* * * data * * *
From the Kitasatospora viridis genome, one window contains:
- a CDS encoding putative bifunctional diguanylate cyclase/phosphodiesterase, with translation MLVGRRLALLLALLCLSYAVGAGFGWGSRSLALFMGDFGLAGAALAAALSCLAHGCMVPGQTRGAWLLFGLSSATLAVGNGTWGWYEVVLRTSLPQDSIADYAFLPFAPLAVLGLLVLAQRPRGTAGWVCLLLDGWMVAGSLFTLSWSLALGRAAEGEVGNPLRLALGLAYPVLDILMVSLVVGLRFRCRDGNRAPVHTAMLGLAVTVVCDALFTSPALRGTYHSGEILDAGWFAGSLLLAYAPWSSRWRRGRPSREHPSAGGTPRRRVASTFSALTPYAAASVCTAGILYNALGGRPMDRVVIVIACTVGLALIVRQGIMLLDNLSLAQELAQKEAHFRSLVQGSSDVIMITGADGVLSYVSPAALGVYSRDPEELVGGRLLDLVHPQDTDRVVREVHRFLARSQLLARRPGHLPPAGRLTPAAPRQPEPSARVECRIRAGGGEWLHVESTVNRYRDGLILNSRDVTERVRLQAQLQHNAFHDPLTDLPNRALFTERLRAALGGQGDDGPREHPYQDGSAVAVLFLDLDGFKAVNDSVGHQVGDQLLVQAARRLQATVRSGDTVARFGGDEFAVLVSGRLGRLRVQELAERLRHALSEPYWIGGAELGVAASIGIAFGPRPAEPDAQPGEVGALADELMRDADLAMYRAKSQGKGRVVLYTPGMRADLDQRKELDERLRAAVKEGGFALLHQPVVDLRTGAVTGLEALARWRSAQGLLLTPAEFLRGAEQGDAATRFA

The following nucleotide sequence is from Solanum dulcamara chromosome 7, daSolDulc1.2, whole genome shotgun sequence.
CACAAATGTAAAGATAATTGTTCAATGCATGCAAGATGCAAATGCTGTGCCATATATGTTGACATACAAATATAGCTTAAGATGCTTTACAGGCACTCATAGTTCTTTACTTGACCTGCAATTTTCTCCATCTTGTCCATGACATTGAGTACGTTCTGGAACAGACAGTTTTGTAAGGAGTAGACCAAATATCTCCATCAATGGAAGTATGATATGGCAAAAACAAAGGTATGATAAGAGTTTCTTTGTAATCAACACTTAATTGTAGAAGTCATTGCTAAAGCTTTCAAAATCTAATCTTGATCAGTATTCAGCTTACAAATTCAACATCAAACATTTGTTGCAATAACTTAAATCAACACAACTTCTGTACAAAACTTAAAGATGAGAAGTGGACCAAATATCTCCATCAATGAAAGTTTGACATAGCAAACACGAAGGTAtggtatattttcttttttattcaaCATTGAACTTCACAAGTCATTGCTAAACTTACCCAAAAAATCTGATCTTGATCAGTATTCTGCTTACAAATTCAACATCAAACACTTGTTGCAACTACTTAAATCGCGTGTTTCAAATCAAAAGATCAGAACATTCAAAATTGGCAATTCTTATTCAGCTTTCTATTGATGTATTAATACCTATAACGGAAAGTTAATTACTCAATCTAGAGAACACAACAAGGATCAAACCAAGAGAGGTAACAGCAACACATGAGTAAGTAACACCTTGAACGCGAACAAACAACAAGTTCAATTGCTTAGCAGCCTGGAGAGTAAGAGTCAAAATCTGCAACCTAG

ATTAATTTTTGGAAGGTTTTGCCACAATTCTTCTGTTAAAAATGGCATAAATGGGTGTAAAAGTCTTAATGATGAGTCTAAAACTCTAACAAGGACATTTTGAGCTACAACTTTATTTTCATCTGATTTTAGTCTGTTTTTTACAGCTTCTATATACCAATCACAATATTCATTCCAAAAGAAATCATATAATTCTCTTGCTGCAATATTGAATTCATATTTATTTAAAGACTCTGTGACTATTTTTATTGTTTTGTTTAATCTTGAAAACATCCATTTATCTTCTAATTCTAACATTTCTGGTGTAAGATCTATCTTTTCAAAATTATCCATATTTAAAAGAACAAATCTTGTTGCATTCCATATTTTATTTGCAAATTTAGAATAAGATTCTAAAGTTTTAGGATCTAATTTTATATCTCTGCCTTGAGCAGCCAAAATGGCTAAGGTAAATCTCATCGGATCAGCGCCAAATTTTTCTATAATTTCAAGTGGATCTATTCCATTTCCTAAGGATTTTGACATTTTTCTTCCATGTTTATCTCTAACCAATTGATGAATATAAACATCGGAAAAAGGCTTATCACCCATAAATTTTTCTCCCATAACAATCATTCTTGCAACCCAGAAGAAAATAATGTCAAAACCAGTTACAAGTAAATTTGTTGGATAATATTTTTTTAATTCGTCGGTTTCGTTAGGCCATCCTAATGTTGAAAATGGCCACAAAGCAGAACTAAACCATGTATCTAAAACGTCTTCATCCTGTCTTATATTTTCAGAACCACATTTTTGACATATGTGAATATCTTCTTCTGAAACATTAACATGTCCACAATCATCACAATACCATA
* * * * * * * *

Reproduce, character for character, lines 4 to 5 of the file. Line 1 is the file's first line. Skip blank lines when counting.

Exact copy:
CACAAATGTAAAGATAATTGTTCAATGCATGCAAGATGCAAATGCTGTGCCATATATGTTGACATACAAATATAGCTTAAGATGCTTTACAGGCACTCATAGTTCTTTACTTGACCTGCAATTTTCTCCATCTTGTCCATGACATTGAGTACGTTCTGGAACAGACAGTTTTGTAAGGAGTAGACCAAATATCTCCATCAATGGAAGTATGATATGGCAAAAACAAAGGTATGATAAGAGTTTCTTTGTAATCAACACTTAATTGTAGAAGTCATTGCTAAAGCTTTCAAAATCTAATCTTGATCAGTATTCAGCTTACAAATTCAACATCAAACATTTGTTGCAATAACTTAAATCAACACAACTTCTGTACAAAACTTAAAGATGAGAAGTGGACCAAATATCTCCATCAATGAAAGTTTGACATAGCAAACACGAAGGTAtggtatattttcttttttattcaaCATTGAACTTCACAAGTCATTGCTAAACTTACCCAAAAAATCTGATCTTGATCAGTATTCTGCTTACAAATTCAACATCAAACACTTGTTGCAACTACTTAAATCGCGTGTTTCAAATCAAAAGATCAGAACATTCAAAATTGGCAATTCTTATTCAGCTTTCTATTGATGTATTAATACCTATAACGGAAAGTTAATTACTCAATCTAGAGAACACAACAAGGATCAAACCAAGAGAGGTAACAGCAACACATGAGTAAGTAACACCTTGAACGCGAACAAACAACAAGTTCAATTGCTTAGCAGCCTGGAGAGTAAGAGTCAAAATCTGCAACCTAG

ATTAATTTTTGGAAGGTTTTGCCACAATTCTTCTGTTAAAAATGGCATAAATGGGTGTAAAAGTCTTAATGATGAGTCTAAAACTCTAACAAGGACATTTTGAGCTACAACTTTATTTTCATCTGATTTTAGTCTGTTTTTTACAGCTTCTATATACCAATCACAATATTCATTCCAAAAGAAATCATATAATTCTCTTGCTGCAATATTGAATTCATATTTATTTAAAGACTCTGTGACTATTTTTATTGTTTTGTTTAATCTTGAAAACATCCATTTATCTTCTAATTCTAACATTTCTGGTGTAAGATCTATCTTTTCAAAATTATCCATATTTAAAAGAACAAATCTTGTTGCATTCCATATTTTATTTGCAAATTTAGAATAAGATTCTAAAGTTTTAGGATCTAATTTTATATCTCTGCCTTGAGCAGCCAAAATGGCTAAGGTAAATCTCATCGGATCAGCGCCAAATTTTTCTATAATTTCAAGTGGATCTATTCCATTTCCTAAGGATTTTGACATTTTTCTTCCATGTTTATCTCTAACCAATTGATGAATATAAACATCGGAAAAAGGCTTATCACCCATAAATTTTTCTCCCATAACAATCATTCTTGCAACCCAGAAGAAAATAATGTCAAAACCAGTTACAAGTAAATTTGTTGGATAATATTTTTTTAATTCGTCGGTTTCGTTAGGCCATCCTAATGTTGAAAATGGCCACAAAGCAGAACTAAACCATGTATCTAAAACGTCTTCATCCTGTCTTATATTTTCAGAACCACATTTTTGACATATGTGAATATCTTCTTCTGAAACATTAACATGTCCACAATCATCACAATACCATA